Dealing with Unwanted Raccoons
Some of you may already know that raccoons can easily adapt to environmental changes. As a result, these creatures have become efficient at causing many problems such as serious structural damages. They invade chimneys, attics, porches, and other similar locations. Besides this, raccoons have inherited a bad habit of tipping over garbage cans, and damaging gardens all in pursuit of food.
Even your kitchen is not safe! Many houses, especially in the United States have a pet door which is like an invitation for raccoons. Similarly, locations like the storm sewers in cities and suburbs offer these intelligent creatures a perfect underground network to carry out their endeavors. And just when you thought it could not get any worse, they surprise you yet again. These fuzzy mammals will simply annoy you with little sounds that will eventually drive you crazy.
But how do you solve this little conundrum without resorting to extreme measures?
Confirm the culprit is a raccoon
One of the first thing you should do is find out if a raccoon is the one causing the problem. It is easy to understand why a raccoon would be on the top of your list; however, dogs, cats, or other “friendly” animals can cause similar damages.
Observe footprints and sounds
If you are unable to observe these animals directly, the next best thing is trying to identify their tracks. A good method of doing this is using flour, cornstarch, or other nontoxic powders on surfaces to enhance any footprints.
The sounds that raccoons make when they are moving can help you detect them more easily. Are you hearing any animal sounds coming from your chimney or attic at night? If so it is most likely a raccoon using it as a place to give birth and raise their young.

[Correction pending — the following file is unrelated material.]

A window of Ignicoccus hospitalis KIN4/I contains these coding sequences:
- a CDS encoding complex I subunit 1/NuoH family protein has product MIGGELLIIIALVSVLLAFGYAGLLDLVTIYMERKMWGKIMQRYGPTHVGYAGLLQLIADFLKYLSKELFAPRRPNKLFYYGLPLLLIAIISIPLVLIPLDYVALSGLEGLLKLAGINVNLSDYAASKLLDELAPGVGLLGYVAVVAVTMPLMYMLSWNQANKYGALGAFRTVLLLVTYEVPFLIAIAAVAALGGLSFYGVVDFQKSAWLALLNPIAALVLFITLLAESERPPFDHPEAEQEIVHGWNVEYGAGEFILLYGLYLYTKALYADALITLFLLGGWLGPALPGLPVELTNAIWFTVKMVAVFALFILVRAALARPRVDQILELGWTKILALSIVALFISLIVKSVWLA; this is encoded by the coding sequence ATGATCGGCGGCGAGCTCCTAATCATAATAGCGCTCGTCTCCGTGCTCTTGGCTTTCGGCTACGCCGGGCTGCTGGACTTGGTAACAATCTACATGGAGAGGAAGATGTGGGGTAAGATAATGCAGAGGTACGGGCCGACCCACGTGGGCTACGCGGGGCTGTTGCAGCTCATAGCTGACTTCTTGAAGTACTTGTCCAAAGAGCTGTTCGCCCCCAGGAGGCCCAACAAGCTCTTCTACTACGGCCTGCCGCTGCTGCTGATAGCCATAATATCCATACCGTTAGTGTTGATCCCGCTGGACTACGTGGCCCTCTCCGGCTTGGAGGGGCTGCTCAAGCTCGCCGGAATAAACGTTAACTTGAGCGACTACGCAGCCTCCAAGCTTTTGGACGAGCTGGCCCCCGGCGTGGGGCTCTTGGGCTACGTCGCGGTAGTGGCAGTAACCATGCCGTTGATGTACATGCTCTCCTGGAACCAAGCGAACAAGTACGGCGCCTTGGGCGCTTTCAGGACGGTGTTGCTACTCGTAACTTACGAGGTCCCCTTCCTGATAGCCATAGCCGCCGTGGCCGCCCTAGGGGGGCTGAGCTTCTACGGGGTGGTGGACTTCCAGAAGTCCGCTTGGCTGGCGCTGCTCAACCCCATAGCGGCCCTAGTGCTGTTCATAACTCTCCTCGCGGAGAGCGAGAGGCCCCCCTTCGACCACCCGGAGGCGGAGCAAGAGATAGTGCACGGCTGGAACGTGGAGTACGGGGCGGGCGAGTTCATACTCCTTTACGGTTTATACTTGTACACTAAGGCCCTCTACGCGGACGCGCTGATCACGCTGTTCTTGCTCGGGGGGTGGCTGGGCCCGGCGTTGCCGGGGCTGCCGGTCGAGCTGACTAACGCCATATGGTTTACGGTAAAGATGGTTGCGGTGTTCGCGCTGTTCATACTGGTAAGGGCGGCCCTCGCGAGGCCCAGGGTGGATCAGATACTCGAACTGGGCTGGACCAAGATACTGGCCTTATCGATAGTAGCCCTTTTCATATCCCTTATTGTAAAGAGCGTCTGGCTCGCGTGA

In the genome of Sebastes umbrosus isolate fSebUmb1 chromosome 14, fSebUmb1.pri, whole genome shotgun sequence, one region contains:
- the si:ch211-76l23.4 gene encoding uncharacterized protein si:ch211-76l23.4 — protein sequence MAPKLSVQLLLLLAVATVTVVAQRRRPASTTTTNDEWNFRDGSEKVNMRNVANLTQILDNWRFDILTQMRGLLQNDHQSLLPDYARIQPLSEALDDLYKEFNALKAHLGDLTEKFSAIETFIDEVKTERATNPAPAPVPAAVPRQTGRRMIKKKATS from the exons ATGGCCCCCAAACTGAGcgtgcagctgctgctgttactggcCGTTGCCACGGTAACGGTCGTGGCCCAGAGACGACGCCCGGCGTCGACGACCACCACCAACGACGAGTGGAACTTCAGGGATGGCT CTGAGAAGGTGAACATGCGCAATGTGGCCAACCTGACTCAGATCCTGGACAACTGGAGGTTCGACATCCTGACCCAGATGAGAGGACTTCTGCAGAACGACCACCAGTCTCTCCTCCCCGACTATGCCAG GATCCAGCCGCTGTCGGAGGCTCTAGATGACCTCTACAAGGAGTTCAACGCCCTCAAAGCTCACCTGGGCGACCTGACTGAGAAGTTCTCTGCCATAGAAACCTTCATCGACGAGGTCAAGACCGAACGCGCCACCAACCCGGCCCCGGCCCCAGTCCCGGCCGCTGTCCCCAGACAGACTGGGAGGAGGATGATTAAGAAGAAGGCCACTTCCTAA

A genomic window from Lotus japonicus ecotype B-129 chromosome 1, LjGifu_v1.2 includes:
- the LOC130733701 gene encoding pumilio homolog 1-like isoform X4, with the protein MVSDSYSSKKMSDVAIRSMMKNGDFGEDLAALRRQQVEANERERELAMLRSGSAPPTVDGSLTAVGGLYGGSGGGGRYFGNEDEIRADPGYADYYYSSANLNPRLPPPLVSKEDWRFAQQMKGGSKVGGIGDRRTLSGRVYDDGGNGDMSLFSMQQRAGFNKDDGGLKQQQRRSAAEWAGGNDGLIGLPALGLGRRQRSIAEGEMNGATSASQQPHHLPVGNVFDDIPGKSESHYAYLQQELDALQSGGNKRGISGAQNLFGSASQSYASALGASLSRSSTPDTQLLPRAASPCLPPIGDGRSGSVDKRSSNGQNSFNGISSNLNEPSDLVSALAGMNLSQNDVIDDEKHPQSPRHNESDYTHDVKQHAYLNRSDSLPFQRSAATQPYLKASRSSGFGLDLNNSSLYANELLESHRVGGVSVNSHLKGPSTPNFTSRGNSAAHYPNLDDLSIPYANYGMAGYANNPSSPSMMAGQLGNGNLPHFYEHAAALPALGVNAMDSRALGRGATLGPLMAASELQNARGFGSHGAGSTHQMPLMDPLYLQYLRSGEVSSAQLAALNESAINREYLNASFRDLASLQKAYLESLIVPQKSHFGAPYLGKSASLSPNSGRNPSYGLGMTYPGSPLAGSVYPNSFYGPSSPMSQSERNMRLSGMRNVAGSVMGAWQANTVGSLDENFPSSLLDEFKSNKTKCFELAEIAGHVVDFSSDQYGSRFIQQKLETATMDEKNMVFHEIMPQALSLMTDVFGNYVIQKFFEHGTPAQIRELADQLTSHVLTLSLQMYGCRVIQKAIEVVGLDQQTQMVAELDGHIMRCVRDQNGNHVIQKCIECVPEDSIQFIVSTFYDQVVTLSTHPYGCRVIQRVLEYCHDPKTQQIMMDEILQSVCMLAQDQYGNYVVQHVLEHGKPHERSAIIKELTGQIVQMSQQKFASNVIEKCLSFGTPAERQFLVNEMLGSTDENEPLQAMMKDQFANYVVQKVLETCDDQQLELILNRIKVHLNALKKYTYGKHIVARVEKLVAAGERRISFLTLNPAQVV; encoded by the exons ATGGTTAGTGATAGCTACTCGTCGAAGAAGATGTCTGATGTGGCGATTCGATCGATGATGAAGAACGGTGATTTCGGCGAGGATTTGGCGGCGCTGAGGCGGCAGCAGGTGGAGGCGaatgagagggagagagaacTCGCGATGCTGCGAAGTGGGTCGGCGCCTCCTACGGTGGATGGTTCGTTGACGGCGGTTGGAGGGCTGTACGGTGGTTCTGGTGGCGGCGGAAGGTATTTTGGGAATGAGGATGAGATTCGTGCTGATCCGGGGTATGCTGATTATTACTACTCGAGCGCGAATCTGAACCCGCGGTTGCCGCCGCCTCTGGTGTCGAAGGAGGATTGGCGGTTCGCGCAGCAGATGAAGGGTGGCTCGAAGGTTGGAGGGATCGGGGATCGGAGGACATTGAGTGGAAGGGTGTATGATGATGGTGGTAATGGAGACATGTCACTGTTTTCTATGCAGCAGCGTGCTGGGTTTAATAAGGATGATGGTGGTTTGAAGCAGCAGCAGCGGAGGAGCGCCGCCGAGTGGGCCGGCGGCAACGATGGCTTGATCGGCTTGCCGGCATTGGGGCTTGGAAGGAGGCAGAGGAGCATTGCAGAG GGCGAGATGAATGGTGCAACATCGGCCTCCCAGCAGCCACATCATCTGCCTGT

Usually, you will hear these noises when it starts getting darker and the mother comes back to the den. This, however, stops when the sun makes its appearance in the morning. In a like manner, if you hear purring noises that is also an indication that young cubs are present.
You can simply wait the problem out
Many of the problems made by raccoons, for example, building occupation, tend to resolve themselves within a few weeks or even days in some cases. Then again, this time can be a bit longer when cubs are present since they will not leave your attic until they are nine weeks of age. Until then, they are unable to take care of themselves and will not venture into an unknown environment while helpless.
Use some eviction tactics
When it comes down to readily accessible chimneys and attics, raccoons will use it for denning, birth, and raising cubs. If you prefer to hasten their departure, some harassment techniques might be the best way of achieving this. You can leave the attic lights on, use loud noises, or use special raccoon traps.
Avoid using fire or smoke to chase them out of your chimney. This is inhumane and by doing so you can harm the babies who are not able to evade on their own. The first thing you should do once you have gotten rid of all the raccoons is installing an approved chimney cap to prevent reentry.
Secure any food source
When it comes down to yards and gardens, to discourage vandalizing you should place garbage cans at the curb on the day of pick-up. In addition, you can secure the lids using weights or bungee cords. You will also want to keep in mind that raccoons are often attracted by garden fruits, vegetables, and birdseed. Garden vandalizing will frequently occur when these foods are ready to be harvested, therefore you should be more attentive during these periods.
Generally speaking, raccoons can cause a lot of problems so it is better to take safety precautions to avoid any.